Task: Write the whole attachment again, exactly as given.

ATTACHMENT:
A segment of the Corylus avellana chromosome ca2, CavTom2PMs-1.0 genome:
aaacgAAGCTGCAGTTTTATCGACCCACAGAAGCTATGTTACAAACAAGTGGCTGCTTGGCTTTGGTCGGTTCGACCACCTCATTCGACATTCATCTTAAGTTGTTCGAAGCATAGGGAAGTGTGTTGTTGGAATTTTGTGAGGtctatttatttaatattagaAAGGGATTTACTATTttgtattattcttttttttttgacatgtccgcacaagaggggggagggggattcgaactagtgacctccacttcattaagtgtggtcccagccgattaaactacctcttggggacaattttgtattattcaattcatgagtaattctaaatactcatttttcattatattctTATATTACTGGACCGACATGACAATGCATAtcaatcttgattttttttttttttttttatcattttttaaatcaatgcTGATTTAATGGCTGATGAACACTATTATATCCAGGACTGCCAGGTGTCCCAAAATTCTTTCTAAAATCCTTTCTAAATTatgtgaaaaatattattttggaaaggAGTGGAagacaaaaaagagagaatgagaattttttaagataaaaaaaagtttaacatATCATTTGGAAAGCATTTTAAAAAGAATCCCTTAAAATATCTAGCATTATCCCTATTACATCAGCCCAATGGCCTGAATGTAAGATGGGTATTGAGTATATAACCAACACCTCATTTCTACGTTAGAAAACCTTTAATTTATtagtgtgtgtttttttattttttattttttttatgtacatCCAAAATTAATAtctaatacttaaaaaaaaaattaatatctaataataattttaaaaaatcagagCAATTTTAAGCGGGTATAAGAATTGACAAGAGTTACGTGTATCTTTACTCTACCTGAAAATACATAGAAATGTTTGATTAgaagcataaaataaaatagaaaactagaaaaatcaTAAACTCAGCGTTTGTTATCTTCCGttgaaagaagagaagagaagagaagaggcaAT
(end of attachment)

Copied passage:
A segment of the Corylus avellana chromosome ca2, CavTom2PMs-1.0 genome:
aaacgAAGCTGCAGTTTTATCGACCCACAGAAGCTATGTTACAAACAAGTGGCTGCTTGGCTTTGGTCGGTTCGACCACCTCATTCGACATTCATCTTAAGTTGTTCGAAGCATAGGGAAGTGTGTTGTTGGAATTTTGTGAGGtctatttatttaatattagaAAGGGATTTACTATTttgtattattcttttttttttgacatgtccgcacaagaggggggagggggattcgaactagtgacctccacttcattaagtgtggtcccagccgattaaactacctcttggggacaattttgtattattcaattcatgagtaattctaaatactcatttttcattatattctTATATTACTGGACCGACATGACAATGCATAtcaatcttgattttttttttttttttttatcattttttaaatcaatgcTGATTTAATGGCTGATGAACACTATTATATCCAGGACTGCCAGGTGTCCCAAAATTCTTTCTAAAATCCTTTCTAAATTatgtgaaaaatattattttggaaaggAGTGGAagacaaaaaagagagaatgagaattttttaagataaaaaaaagtttaacatATCATTTGGAAAGCATTTTAAAAAGAATCCCTTAAAATATCTAGCATTATCCCTATTACATCAGCCCAATGGCCTGAATGTAAGATGGGTATTGAGTATATAACCAACACCTCATTTCTACGTTAGAAAACCTTTAATTTATtagtgtgtgtttttttattttttattttttttatgtacatCCAAAATTAATAtctaatacttaaaaaaaaaattaatatctaataataattttaaaaaatcagagCAATTTTAAGCGGGTATAAGAATTGACAAGAGTTACGTGTATCTTTACTCTACCTGAAAATACATAGAAATGTTTGATTAgaagcataaaataaaatagaaaactagaaaaatcaTAAACTCAGCGTTTGTTATCTTCCGttgaaagaagagaagagaagagaagaggcaAT